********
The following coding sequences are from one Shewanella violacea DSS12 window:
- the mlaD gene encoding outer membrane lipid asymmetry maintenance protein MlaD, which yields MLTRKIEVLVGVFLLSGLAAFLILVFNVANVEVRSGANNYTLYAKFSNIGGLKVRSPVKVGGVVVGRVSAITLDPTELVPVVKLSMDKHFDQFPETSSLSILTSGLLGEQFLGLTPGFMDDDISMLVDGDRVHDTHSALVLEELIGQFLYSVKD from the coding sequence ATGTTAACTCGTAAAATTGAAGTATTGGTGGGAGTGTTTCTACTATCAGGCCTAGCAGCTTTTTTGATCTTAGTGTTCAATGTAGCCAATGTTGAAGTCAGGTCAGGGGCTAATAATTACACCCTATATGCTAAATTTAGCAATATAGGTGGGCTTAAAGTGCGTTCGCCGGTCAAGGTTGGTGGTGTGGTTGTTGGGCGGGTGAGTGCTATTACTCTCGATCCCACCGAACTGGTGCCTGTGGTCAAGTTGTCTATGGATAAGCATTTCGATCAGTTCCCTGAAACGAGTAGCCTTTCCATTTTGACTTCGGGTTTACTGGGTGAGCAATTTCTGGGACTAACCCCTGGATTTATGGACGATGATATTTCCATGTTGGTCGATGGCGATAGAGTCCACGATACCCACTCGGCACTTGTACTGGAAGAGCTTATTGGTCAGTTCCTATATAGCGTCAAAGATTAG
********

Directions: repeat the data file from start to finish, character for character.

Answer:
The following coding sequences are from one Shewanella violacea DSS12 window:
- the mlaD gene encoding outer membrane lipid asymmetry maintenance protein MlaD, which yields MLTRKIEVLVGVFLLSGLAAFLILVFNVANVEVRSGANNYTLYAKFSNIGGLKVRSPVKVGGVVVGRVSAITLDPTELVPVVKLSMDKHFDQFPETSSLSILTSGLLGEQFLGLTPGFMDDDISMLVDGDRVHDTHSALVLEELIGQFLYSVKD from the coding sequence ATGTTAACTCGTAAAATTGAAGTATTGGTGGGAGTGTTTCTACTATCAGGCCTAGCAGCTTTTTTGATCTTAGTGTTCAATGTAGCCAATGTTGAAGTCAGGTCAGGGGCTAATAATTACACCCTATATGCTAAATTTAGCAATATAGGTGGGCTTAAAGTGCGTTCGCCGGTCAAGGTTGGTGGTGTGGTTGTTGGGCGGGTGAGTGCTATTACTCTCGATCCCACCGAACTGGTGCCTGTGGTCAAGTTGTCTATGGATAAGCATTTCGATCAGTTCCCTGAAACGAGTAGCCTTTCCATTTTGACTTCGGGTTTACTGGGTGAGCAATTTCTGGGACTAACCCCTGGATTTATGGACGATGATATTTCCATGTTGGTCGATGGCGATAGAGTCCACGATACCCACTCGGCACTTGTACTGGAAGAGCTTATTGGTCAGTTCCTATATAGCGTCAAAGATTAG